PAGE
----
In his pastoral letter for May 2020, Bishop Clive is transported to Saturday nights and Thursday evenings, toasting the arrival of a different future
I have never been the greatest Sci-Fi fan, but have always loved Dr Who, and through that portal I have been transported into other worlds, parallel universes. It has probably been healthy for my instinctively rational mind to have to suspend disbelief and embrace the seemingly impossible, if only for 40 minutes on a Saturday night.
Perhaps it has been good training for living in a pandemic? For the last six weeks it has felt as if the settled, familiar reality to which we are conformed and accustomed, has been shattered, and all we have left is fragments of how things used to be, alongside strange new experiences – perhaps horrific, or alarming or rather wonderful...
That sense of different realities converging, comes into sharp focus for me every Thursday at 8p.m. We spill out of our front door and look out on the suburban street we have known so well for 13 years. But as the houses empty, we see people who we never knew were our neighbours, clapping as enthusiastically as us. And then the care workers from the residential homes opposite come out too, in their masks and gloves. Our new heroines. No doubt as poorly paid as ever, but along with key workers everywhere, freshly valued and celebrated.
As Christians, we often forget that the most important, urgent, theme of Jesus’ preaching was the Kingdom of God. Perhaps we forget because the Kingdom is itself such a difficult concept to fully grasp or comprehend. But there are enough pointers in Jesus’ words and actions for us to understand that the Kingdom is both present and future, it is a kind of alternative reality that can break in in the present moment but the full glory of which is reserved for the future.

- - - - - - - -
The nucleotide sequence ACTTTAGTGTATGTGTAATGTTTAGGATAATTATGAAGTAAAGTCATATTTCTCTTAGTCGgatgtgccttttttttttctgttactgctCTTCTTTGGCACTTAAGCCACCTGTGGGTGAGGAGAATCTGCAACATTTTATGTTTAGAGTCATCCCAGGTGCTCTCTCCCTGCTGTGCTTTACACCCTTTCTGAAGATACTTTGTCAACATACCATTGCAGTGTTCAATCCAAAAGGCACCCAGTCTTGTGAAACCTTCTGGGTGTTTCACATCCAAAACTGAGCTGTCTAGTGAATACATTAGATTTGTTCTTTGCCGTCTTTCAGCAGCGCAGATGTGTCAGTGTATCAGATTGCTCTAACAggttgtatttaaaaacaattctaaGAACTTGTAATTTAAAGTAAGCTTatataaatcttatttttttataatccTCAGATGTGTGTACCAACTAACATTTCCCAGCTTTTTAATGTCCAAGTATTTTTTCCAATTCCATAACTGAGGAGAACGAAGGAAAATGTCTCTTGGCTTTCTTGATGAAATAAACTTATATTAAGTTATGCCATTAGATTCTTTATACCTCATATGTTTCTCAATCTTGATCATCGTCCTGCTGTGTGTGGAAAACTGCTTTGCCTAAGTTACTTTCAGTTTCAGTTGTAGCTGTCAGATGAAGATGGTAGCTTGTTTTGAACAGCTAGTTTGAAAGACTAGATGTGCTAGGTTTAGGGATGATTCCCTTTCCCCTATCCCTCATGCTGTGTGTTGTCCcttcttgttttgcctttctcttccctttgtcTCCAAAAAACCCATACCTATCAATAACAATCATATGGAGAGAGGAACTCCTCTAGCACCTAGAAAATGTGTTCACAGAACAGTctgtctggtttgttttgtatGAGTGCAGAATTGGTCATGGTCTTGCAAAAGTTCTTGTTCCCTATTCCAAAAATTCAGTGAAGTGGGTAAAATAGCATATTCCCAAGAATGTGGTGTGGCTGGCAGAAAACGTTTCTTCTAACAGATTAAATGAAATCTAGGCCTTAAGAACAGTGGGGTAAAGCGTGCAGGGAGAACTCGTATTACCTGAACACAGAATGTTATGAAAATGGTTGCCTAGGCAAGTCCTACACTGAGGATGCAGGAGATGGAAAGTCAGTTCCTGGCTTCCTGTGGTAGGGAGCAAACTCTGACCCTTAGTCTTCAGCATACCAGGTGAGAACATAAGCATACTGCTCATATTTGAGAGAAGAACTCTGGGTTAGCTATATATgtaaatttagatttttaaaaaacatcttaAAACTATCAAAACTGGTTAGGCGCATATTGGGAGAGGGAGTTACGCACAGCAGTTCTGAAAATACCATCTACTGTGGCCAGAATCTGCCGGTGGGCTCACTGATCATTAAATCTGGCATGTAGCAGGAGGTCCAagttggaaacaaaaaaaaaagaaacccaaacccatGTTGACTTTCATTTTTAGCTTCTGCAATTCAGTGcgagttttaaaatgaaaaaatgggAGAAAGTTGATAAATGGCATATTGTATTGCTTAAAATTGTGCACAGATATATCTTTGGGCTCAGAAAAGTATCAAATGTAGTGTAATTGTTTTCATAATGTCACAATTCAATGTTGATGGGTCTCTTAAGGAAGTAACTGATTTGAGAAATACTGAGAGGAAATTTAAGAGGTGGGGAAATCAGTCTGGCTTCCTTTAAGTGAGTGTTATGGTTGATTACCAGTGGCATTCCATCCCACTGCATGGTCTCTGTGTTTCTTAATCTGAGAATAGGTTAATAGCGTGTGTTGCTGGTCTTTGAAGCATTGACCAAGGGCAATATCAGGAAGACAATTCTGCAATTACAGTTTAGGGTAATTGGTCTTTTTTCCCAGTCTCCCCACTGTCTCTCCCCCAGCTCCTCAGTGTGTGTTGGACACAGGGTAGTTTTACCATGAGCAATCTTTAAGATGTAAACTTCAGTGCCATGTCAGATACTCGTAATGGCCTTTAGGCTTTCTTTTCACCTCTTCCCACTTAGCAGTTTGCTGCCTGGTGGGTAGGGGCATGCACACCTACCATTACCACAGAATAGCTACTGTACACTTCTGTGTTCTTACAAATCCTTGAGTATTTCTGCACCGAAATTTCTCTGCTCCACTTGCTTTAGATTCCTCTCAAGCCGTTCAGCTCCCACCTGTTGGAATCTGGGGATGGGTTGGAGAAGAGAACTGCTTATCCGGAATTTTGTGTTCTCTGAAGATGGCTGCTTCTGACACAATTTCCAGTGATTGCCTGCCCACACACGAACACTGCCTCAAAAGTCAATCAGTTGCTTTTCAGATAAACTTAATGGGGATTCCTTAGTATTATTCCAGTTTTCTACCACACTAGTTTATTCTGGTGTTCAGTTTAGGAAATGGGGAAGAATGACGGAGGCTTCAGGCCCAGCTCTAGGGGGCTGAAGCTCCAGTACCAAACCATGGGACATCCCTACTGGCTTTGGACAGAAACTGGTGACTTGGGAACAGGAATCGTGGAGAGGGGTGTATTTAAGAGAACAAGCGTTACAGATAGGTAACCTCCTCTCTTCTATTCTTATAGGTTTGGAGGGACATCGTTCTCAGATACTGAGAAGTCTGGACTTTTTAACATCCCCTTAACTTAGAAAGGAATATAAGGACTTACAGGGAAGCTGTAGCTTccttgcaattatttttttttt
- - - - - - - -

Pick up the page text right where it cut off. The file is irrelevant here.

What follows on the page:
Jesus’ preached the Kingdom of God in a context where life for many was nasty, brutish and short. There was not a pandemic but life was lived under Roman occupation, and as Albert Camus observed in his novel, The Plague, there are many similarities between living with a plague and living under totalitarianism.
Jesus’ antidote to the fear and insecurity he experienced growing up in the Judea of his time, was to preach a message of hope that was rooted in the good news of God’s love for his Creation. The message caught fire because it was lived out by Jesus and his followers in ways that transformed lives, often miraculously. Glimpses of a parallel world, a Kingdom based on the principles of love and acceptance, healing and forgiveness, lifted people out of their grim, fearful, present reality, Faith was the portal through which the Kingdom was accessed.
Our churches may be shut, for the present, and many of us feel that deprivation acutely. But the lack of functioning religious buildings need be no hindrance to the effective proclamation of God’s Kingdom. People may be the carriers of Covid–19, but people too are the torchbearers of the Kingdom, and every altruistic deed, every lovingly motivated prayer or action, bears witness to a different reality.
Apparently people are drinking considerably more alcohol during lockdown. It’s understandable, but it’s no substitute for what Jesus described as the new wine of the Kingdom. The sort that we drink freely of when we step into a different reality on Thursday evenings. Imagine if, as we clap, we are toasting the arrival of a different future to that we may have envisaged just a month or so ago. One which is kinder, more thankful, more connected to one another and to nature, less enslaved to wealth and more appreciative of goodness. One where Jesus would feel more at home and the Kingdom much nearer at hand.
Bishop of Wolverhampton
image: an imaginative clergy stole including sci-fi references alongside scripture and and community aspects